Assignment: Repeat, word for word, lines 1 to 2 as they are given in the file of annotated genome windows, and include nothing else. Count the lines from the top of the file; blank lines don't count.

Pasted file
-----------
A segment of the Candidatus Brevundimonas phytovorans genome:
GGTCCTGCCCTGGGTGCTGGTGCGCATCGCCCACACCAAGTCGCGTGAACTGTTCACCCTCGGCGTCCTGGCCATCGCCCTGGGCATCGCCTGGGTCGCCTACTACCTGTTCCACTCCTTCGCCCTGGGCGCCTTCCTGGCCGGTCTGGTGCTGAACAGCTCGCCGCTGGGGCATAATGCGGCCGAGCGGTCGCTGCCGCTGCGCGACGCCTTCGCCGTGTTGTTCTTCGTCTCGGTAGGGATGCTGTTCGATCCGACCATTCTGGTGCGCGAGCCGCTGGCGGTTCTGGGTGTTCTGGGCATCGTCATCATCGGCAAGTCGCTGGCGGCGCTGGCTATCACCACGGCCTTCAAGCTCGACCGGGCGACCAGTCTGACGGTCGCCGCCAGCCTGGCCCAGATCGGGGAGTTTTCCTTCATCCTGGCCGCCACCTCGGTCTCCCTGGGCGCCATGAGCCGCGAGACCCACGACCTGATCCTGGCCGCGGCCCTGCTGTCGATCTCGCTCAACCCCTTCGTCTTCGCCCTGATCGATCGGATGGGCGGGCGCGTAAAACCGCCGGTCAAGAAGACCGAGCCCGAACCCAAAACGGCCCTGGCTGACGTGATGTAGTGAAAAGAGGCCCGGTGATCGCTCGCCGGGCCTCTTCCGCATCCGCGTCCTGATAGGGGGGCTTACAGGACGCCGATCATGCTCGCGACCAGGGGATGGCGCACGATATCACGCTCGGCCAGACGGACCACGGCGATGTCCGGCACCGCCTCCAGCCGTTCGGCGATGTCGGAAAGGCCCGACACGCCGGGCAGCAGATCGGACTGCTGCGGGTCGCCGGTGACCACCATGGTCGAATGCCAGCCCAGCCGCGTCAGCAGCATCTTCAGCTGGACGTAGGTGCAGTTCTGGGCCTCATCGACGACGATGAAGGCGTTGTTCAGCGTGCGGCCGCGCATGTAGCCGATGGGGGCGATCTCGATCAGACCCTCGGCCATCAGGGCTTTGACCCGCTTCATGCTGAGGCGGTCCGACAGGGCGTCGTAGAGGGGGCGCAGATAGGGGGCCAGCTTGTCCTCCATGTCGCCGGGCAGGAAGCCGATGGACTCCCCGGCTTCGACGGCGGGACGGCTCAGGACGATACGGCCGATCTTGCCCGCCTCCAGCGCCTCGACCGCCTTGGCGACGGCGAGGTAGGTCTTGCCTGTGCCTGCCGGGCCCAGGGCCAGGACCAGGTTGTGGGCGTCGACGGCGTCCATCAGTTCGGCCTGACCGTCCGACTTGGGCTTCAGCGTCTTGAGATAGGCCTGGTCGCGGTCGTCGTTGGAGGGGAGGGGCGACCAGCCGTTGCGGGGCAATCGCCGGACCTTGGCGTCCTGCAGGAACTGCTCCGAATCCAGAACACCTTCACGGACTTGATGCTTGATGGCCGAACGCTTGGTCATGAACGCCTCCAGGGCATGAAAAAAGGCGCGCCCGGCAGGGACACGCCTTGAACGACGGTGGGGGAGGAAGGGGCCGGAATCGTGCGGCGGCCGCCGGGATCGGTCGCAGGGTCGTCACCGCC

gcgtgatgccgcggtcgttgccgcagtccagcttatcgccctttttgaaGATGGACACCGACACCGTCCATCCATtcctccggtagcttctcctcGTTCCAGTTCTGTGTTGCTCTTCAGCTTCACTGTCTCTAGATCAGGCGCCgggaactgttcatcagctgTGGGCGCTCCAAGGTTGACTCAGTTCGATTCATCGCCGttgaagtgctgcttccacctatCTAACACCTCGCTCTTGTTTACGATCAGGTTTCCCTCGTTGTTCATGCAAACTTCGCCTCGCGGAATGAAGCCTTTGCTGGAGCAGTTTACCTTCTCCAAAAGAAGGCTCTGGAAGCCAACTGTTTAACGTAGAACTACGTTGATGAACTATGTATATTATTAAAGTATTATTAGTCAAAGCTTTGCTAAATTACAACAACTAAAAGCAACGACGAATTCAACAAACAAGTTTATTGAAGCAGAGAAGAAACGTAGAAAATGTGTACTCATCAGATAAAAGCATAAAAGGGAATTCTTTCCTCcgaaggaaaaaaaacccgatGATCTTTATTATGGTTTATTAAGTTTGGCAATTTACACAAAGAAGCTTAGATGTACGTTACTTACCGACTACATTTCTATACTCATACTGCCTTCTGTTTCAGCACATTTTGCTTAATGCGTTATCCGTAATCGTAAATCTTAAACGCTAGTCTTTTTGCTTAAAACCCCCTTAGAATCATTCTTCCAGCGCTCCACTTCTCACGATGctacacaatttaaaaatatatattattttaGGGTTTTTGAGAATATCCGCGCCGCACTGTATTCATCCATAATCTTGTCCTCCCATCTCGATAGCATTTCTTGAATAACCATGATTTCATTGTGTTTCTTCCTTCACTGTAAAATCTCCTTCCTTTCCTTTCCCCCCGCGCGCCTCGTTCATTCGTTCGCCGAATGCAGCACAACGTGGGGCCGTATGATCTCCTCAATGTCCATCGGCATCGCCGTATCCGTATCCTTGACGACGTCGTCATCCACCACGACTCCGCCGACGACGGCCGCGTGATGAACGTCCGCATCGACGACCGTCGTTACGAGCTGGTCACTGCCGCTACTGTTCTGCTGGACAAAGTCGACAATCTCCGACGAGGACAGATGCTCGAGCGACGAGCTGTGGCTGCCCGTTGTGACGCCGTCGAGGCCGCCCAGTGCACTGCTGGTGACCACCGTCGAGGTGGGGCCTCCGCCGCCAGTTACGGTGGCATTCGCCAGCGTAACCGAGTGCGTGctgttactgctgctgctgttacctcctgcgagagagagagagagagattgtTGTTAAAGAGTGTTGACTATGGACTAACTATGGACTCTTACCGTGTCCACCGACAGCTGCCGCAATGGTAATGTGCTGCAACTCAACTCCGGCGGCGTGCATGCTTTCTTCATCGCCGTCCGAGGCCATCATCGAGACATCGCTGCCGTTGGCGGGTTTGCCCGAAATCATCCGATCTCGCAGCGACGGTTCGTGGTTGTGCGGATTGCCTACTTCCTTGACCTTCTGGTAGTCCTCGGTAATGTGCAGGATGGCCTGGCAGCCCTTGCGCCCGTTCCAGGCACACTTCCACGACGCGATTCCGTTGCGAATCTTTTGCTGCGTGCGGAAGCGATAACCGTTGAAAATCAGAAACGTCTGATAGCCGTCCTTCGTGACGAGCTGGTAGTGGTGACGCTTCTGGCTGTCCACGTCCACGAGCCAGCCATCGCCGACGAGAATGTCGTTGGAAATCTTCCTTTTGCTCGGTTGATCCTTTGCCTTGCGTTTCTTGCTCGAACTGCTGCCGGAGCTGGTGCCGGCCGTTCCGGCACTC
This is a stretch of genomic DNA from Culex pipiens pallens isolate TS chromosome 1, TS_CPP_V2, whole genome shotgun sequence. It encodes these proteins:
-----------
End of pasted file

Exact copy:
A segment of the Candidatus Brevundimonas phytovorans genome:
GGTCCTGCCCTGGGTGCTGGTGCGCATCGCCCACACCAAGTCGCGTGAACTGTTCACCCTCGGCGTCCTGGCCATCGCCCTGGGCATCGCCTGGGTCGCCTACTACCTGTTCCACTCCTTCGCCCTGGGCGCCTTCCTGGCCGGTCTGGTGCTGAACAGCTCGCCGCTGGGGCATAATGCGGCCGAGCGGTCGCTGCCGCTGCGCGACGCCTTCGCCGTGTTGTTCTTCGTCTCGGTAGGGATGCTGTTCGATCCGACCATTCTGGTGCGCGAGCCGCTGGCGGTTCTGGGTGTTCTGGGCATCGTCATCATCGGCAAGTCGCTGGCGGCGCTGGCTATCACCACGGCCTTCAAGCTCGACCGGGCGACCAGTCTGACGGTCGCCGCCAGCCTGGCCCAGATCGGGGAGTTTTCCTTCATCCTGGCCGCCACCTCGGTCTCCCTGGGCGCCATGAGCCGCGAGACCCACGACCTGATCCTGGCCGCGGCCCTGCTGTCGATCTCGCTCAACCCCTTCGTCTTCGCCCTGATCGATCGGATGGGCGGGCGCGTAAAACCGCCGGTCAAGAAGACCGAGCCCGAACCCAAAACGGCCCTGGCTGACGTGATGTAGTGAAAAGAGGCCCGGTGATCGCTCGCCGGGCCTCTTCCGCATCCGCGTCCTGATAGGGGGGCTTACAGGACGCCGATCATGCTCGCGACCAGGGGATGGCGCACGATATCACGCTCGGCCAGACGGACCACGGCGATGTCCGGCACCGCCTCCAGCCGTTCGGCGATGTCGGAAAGGCCCGACACGCCGGGCAGCAGATCGGACTGCTGCGGGTCGCCGGTGACCACCATGGTCGAATGCCAGCCCAGCCGCGTCAGCAGCATCTTCAGCTGGACGTAGGTGCAGTTCTGGGCCTCATCGACGACGATGAAGGCGTTGTTCAGCGTGCGGCCGCGCATGTAGCCGATGGGGGCGATCTCGATCAGACCCTCGGCCATCAGGGCTTTGACCCGCTTCATGCTGAGGCGGTCCGACAGGGCGTCGTAGAGGGGGCGCAGATAGGGGGCCAGCTTGTCCTCCATGTCGCCGGGCAGGAAGCCGATGGACTCCCCGGCTTCGACGGCGGGACGGCTCAGGACGATACGGCCGATCTTGCCCGCCTCCAGCGCCTCGACCGCCTTGGCGACGGCGAGGTAGGTCTTGCCTGTGCCTGCCGGGCCCAGGGCCAGGACCAGGTTGTGGGCGTCGACGGCGTCCATCAGTTCGGCCTGACCGTCCGACTTGGGCTTCAGCGTCTTGAGATAGGCCTGGTCGCGGTCGTCGTTGGAGGGGAGGGGCGACCAGCCGTTGCGGGGCAATCGCCGGACCTTGGCGTCCTGCAGGAACTGCTCCGAATCCAGAACACCTTCACGGACTTGATGCTTGATGGCCGAACGCTTGGTCATGAACGCCTCCAGGGCATGAAAAAAGGCGCGCCCGGCAGGGACACGCCTTGAACGACGGTGGGGGAGGAAGGGGCCGGAATCGTGCGGCGGCCGCCGGGATCGGTCGCAGGGTCGTCACCGCC